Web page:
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Published: June 17th 2013
Sunita wrote: You are cordially invited to have dinner at my house on Saturday
The terraced house was a tall, narrow modern concrete structure, with one room per storey. Sunita opened the door to Frank, and led him up the uncarpeted, cement stairs to the guest-room on the first floor. There was little in the way of soft furnishings to counteract the coldness of the cement. She sat him down on a mattress laid on the floor and then went off to prepare the meal. He sat alone for a while, until her two sisters entered and introduced themselves. There was Sabitha, Sunita’s older sister, and Yesha the youngest in the family. Both were bigger boned than Sunita, but gorgeous in their own, more voluptuous ways. He found himself assessing their charms in a way that Sunita might have objected to if she had been present, but the sisters seemed perfectly happy with the attention he was giving them. Sabitha did the talking, earnestly gazing into his eyes, while Yesha giggled and fluttered her lashes. He couldn't resist flicking micro-glances at Yesha's fulsome bosom as Sabitha explained how she longed to marry a westerner, preferably a doctor or an engineer, and travel abroad. Then they were gone, leaving him to his own devices once more.
As he sat there wondering how long he was going to have to endure his own company, the door opened a fraction. An older woman, with silver-streaked hair, peeped in for a second, and then withdrew, closing the door behind her.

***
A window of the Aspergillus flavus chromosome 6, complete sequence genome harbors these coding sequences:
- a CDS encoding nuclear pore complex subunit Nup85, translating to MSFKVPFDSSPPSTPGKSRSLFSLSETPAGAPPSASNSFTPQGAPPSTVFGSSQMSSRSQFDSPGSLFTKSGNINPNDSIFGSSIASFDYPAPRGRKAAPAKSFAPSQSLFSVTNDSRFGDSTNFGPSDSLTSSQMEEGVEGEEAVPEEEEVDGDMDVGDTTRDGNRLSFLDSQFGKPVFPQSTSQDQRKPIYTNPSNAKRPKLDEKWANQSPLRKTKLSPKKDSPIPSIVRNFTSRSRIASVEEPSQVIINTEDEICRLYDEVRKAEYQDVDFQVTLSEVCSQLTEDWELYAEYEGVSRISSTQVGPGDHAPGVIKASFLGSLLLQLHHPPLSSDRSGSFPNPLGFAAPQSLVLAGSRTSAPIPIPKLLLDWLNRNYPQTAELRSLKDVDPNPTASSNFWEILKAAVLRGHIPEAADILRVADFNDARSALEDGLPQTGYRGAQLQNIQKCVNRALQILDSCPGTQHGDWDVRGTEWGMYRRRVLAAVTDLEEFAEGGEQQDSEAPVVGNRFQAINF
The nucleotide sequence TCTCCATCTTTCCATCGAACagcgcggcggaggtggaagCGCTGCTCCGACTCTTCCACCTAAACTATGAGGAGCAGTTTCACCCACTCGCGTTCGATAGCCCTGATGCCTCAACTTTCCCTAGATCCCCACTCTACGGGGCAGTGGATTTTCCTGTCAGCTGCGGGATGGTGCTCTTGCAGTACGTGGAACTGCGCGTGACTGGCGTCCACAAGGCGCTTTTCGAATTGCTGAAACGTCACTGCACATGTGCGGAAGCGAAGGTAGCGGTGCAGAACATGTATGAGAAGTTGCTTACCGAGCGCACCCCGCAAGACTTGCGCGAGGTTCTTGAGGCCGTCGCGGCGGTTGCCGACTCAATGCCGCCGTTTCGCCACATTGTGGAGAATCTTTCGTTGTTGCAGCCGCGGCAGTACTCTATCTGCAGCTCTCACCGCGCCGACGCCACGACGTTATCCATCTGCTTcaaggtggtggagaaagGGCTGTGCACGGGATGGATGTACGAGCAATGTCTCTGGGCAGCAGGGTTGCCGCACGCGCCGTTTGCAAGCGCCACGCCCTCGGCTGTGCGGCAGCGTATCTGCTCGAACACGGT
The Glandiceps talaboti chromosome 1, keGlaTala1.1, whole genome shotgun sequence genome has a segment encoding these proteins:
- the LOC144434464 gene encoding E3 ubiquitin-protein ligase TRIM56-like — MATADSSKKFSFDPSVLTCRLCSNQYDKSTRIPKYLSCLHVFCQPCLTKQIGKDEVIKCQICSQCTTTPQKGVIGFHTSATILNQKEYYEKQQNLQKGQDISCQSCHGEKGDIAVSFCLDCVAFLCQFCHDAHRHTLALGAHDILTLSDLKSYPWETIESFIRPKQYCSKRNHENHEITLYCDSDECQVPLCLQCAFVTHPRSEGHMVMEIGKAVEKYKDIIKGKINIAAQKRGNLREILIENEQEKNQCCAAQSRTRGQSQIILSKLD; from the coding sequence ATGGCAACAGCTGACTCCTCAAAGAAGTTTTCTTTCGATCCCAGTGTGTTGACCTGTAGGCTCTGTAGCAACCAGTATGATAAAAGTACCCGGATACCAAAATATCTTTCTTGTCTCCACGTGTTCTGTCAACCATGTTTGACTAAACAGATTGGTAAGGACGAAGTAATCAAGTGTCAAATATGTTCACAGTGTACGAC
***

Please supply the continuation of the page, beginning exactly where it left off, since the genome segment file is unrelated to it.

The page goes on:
Finally, Sunita brought the food in, and sat with him, keeping him company as he ate, and maintaining the flow of curried pork and chicken and vegetables, and yoghurt and pickles, from a variety of small serving dishes into the compartments of his metal tray. The sisters came and went, and felt no obligation to converse with him. Sunita was now in charge. There was no question of any of them eating with him. This was to be a solo performance.
“You like Mrs Lopchan very much, don't you?” Sunita said nonchalantly.
“Yes, she made me her brother,” he said. He had not told her this before, sensing that she did not approve of his friendship with Kalpana. He did not want to stir up any jealousies, but on reflection he thought that mentioning the bhai tikka
ceremony before she left for France would be a good idea, setting her mind at ease over the nature of their friendship.
“Did you know the Lopchans are bhotiyas
?” she said, wrinkling her nose.
“I advise you to avoid them. You are a foreigner and don't understand. Bhotiyas
are lazy and dirty and have no religion.”
“Well, Mrs Lopchan isn't like that at all,” Frank said indignantly. “In fact, she's the opposite. She works hard. She keeps her house clean. And she's very religious.” Fortunately, there was a knocking on the front door. Sunita peered through the net curtain, and raised the alarm. There was flurry of female panic from upstairs in the kitchen. It was Joshi, the boy assigned to be Sabitha's future mate. Yesha was given the task of telling the poor man that Sabitha was not in.
“He's always so jealous,” explained Sabitha.
As soon as he'd had his fill, the plates were removed, and he was escorted to the door. Meals are not primarily a social occasion in Nepal. The meal is everything, and once it is over, the guest is expected to leave. He promised the sisters that he would invite them to his flat to meet some of his friends.
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